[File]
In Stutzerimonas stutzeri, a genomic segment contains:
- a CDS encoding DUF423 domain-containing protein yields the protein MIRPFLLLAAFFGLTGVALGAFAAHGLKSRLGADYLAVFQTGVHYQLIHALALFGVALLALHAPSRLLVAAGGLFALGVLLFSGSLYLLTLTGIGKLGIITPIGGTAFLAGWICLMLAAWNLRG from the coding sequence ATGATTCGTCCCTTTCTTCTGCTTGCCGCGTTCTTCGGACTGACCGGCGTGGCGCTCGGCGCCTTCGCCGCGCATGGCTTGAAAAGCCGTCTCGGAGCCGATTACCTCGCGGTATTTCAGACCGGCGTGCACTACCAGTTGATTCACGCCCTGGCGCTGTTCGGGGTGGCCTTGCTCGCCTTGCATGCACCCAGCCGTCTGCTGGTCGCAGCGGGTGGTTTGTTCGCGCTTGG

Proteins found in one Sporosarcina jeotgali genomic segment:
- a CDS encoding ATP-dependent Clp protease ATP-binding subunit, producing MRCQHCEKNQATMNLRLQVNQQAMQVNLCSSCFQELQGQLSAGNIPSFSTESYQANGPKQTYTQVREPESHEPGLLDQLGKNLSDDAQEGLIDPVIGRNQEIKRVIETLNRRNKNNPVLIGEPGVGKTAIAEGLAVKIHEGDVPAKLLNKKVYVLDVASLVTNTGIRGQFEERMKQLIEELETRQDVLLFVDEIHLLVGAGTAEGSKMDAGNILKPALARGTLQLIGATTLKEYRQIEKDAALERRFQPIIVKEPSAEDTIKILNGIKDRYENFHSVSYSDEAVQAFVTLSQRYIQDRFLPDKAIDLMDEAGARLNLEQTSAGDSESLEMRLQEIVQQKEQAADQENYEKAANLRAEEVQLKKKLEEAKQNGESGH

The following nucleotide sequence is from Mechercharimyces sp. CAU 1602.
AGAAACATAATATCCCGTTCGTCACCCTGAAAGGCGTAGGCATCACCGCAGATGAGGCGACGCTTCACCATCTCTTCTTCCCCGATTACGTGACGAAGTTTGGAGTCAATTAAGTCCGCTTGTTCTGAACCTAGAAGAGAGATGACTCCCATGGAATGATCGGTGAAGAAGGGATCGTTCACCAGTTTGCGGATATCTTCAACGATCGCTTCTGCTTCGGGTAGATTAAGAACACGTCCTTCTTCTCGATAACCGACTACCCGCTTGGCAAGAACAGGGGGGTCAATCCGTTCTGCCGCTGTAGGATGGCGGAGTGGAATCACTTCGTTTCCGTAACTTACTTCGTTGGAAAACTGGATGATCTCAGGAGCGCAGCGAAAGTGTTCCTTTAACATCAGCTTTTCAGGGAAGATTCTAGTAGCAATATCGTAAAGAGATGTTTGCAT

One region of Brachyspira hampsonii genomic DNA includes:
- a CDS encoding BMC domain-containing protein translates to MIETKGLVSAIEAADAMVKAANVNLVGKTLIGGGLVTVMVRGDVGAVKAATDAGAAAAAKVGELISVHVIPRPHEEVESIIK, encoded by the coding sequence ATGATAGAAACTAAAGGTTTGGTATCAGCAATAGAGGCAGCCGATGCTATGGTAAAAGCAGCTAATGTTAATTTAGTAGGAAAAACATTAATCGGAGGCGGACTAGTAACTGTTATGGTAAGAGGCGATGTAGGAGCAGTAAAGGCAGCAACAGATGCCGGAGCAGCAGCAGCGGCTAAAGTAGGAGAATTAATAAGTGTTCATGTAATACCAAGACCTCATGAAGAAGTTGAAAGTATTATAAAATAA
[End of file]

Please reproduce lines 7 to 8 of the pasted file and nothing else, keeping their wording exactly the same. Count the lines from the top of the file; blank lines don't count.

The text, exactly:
One region of Brachyspira hampsonii genomic DNA includes:
- a CDS encoding BMC domain-containing protein translates to MIETKGLVSAIEAADAMVKAANVNLVGKTLIGGGLVTVMVRGDVGAVKAATDAGAAAAAKVGELISVHVIPRPHEEVESIIK, encoded by the coding sequence ATGATAGAAACTAAAGGTTTGGTATCAGCAATAGAGGCAGCCGATGCTATGGTAAAAGCAGCTAATGTTAATTTAGTAGGAAAAACATTAATCGGAGGCGGACTAGTAACTGTTATGGTAAGAGGCGATGTAGGAGCAGTAAAGGCAGCAACAGATGCCGGAGCAGCAGCAGCGGCTAAAGTAGGAGAATTAATAAGTGTTCATGTAATACCAAGACCTCATGAAGAAGTTGAAAGTATTATAAAATAA